The deadline for filing tax returns by individual taxpayers has recently been extended to December 31 from the earlier extended date of September 30. Such an extension was made necessary because taxpayers encountered problems filling out their returns on the new income tax portal, which launched on June 8. The Minister of Finance had set September 15 as the deadline for the software publisher who built the portal to fix the problems. The deadline has passed, but the problems persist. This raises a question: Are our tax laws and procedures too complex and convoluted to be easily understood and integrated, even by a world-renowned software developer, or were the development plans for the new portal too ambitious, without get the right details first? ?
The complexity of our tax laws is undoubtedly an important factor. In its haste to fill any loopholes uncovered by court or tribunal rulings favorable to the taxpayer, the government adds dozens of fixes to existing tax laws each year. This has made tax laws massive coverage, with many fixes, some of which are inconsistent with others.
There are so many permutations and combinations for even simple things that every time even a tax professional or chartered accountant has to struggle to understand what the law really says. A classic example is that of capital gains: there are different tax rates depending on the length of ownership, the type of asset, etc. of assets to be considered as a long-term fixed asset, etc. Even for the calculation of your basic tax, you need to perform two parallel calculations to determine which tax method is advantageous for you – and to opt for a particular method, you may need to file a form within a specified time frame. Otherwise, you may not be able to follow this method.
Filling out tax forms is another complex task in itself. Income tax returns sometimes require various details due to the complexity of the law – for example, in the case of capital gains and dividends, you must provide quarterly details to enable the calculation of interest payable, you must provide details of stock transactions. sold on the stock exchange for the calculation of your capital gains, etc.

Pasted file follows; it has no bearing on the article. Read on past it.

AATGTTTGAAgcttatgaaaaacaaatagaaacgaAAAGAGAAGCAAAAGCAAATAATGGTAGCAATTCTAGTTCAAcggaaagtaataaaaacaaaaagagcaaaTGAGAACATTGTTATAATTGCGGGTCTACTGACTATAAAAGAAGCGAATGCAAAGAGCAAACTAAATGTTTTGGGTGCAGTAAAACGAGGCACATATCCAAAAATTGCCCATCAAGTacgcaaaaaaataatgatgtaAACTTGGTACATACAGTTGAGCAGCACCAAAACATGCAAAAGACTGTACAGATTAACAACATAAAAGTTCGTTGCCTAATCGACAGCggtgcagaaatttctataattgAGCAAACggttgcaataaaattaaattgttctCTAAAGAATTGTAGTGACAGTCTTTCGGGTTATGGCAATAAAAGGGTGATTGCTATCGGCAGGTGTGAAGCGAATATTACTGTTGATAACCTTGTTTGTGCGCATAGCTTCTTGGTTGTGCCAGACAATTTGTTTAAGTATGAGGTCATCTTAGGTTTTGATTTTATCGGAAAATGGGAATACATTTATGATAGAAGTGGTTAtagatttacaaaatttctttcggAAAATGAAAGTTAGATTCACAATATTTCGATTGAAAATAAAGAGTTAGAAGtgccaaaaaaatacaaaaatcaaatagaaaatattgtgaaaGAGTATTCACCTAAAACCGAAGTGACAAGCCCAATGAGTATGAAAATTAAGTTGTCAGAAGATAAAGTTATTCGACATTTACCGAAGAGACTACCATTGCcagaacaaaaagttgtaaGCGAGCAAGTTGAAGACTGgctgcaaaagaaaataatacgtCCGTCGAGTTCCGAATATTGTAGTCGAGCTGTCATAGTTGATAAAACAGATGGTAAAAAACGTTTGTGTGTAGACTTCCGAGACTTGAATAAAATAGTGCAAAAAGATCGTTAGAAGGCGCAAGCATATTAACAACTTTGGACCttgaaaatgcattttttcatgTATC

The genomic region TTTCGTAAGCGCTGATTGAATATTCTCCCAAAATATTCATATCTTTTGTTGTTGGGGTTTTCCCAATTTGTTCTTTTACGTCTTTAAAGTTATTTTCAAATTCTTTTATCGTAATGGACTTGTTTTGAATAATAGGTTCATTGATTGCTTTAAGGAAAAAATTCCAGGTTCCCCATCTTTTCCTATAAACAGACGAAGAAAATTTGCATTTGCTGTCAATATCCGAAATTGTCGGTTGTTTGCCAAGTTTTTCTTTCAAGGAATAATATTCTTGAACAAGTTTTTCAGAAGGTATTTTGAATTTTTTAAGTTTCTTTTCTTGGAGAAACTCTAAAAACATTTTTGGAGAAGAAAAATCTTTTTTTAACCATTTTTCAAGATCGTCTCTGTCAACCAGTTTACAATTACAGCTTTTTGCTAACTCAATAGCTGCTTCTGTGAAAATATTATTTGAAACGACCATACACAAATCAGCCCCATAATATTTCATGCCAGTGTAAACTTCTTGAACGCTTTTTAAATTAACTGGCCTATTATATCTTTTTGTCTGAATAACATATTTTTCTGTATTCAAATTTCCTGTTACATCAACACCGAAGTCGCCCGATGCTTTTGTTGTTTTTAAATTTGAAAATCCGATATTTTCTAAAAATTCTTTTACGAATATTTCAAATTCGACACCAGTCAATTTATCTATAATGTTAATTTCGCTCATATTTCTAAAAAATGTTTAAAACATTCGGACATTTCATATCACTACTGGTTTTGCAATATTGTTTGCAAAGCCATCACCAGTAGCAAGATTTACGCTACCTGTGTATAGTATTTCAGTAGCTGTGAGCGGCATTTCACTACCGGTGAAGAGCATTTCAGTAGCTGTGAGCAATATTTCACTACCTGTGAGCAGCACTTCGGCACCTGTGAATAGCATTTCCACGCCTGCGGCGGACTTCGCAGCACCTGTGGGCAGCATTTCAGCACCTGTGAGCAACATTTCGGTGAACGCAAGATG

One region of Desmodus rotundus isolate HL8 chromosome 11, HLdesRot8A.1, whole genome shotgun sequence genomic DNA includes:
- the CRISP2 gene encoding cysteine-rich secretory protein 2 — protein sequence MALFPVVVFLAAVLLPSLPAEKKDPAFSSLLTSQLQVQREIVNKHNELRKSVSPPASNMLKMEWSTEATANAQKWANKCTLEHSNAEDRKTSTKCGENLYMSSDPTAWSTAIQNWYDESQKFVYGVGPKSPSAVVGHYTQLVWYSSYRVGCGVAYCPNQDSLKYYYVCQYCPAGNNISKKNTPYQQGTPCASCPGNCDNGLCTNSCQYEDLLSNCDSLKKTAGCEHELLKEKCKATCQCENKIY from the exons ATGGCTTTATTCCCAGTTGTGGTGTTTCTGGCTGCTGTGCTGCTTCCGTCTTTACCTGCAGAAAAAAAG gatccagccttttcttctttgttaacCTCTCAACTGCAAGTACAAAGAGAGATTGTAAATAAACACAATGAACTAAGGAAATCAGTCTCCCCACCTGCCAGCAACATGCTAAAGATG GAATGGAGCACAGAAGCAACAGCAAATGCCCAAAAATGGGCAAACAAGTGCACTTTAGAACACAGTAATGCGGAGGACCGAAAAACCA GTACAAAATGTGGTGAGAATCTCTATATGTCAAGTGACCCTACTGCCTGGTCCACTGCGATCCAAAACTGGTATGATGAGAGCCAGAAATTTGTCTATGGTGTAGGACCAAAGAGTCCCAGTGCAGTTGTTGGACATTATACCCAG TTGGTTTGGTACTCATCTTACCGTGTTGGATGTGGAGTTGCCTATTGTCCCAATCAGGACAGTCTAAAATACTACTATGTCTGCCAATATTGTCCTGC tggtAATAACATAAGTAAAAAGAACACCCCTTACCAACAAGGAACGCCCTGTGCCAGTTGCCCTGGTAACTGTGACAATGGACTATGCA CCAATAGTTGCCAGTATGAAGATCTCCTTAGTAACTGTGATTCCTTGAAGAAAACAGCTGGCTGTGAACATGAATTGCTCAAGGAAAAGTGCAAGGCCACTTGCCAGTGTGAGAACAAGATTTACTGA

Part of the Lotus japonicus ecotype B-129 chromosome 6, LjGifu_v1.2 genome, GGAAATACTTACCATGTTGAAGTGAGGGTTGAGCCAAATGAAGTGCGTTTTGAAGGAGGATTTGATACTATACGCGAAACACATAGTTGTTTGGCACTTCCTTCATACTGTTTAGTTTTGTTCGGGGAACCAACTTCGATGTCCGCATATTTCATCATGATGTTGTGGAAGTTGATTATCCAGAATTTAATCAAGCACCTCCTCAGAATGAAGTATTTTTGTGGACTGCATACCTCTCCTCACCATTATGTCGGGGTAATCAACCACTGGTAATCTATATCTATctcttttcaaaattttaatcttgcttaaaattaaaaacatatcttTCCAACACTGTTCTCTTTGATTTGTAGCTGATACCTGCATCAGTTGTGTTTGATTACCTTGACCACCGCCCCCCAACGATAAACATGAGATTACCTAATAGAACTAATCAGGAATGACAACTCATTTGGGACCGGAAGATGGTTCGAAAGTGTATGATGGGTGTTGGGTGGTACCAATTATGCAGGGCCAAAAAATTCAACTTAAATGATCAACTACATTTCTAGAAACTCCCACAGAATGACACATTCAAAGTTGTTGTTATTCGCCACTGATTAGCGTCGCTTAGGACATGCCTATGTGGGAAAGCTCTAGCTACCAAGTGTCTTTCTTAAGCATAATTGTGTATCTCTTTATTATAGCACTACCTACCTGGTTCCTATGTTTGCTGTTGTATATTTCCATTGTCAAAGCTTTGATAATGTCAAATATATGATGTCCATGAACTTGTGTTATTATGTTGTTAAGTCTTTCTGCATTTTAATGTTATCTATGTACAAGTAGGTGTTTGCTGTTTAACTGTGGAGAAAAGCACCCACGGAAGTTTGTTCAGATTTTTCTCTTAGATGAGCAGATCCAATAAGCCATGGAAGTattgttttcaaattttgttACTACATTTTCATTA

Invariably, you will find that the form has errors while you try to download it, which you may need to correct before trying again. Finally, after three or four laps, you are able to breathe a sigh of relief when the form is finally free from errors. Afterwards, verifying the form is another challenge that you need to overcome, especially if your email address or mobile number with the tax department is different from those registered with the Aadhaar card or bank account.
After filing a return for one year, you cannot relax and assume that you will be successful next year as well, as laws and forms change every year; the same applies to the way in which the various sections are to be completed and to the software utility.
It is a well-known fact that even most chartered accountants who do not practice taxation are unable to file their own tax returns, given the complexities involved, but must outsource them to those familiar with the complexities. . Those who are not computer savvy may not even dream of filing their own tax returns.
The worst part of electronic tax returns is that they are often designed based on the tax department’s interpretation of the legal provisions and do not give you the choice of completing the returns in an alternative way, even if your perspective is is supported by court decisions. There have been at least a few instances where the taxpayer has had to obtain an order from the high court to order the tax authorities to accept a manual return because the electronic tax return did not provide them with the opportunity to claim a benefit. to which he was entitled.
Given all of these existing issues, one wonders if it was wise to try and build a whole new fiscal portal from scratch and launch it during times of covid lockdown, and expect that it meets expectations. Perhaps it could have been implemented in stages, or it could have been designed after extensive consultation with taxpayers and filers, and after simplifying tax laws.
As the Supreme Court rightly observed last week in a tax case: âThe tax that an individual or business is required to pay is a matter of planning for a taxpayer and the government should strive to keep it practical and simple to maximize compliance. âWe hope that these words from the Supreme Court will serve as a wake-up call to the government.
Gautam Nayak is a partner, CNK and Associates LLP.
Never miss a story! Stay connected and informed with Mint. Download our app now !!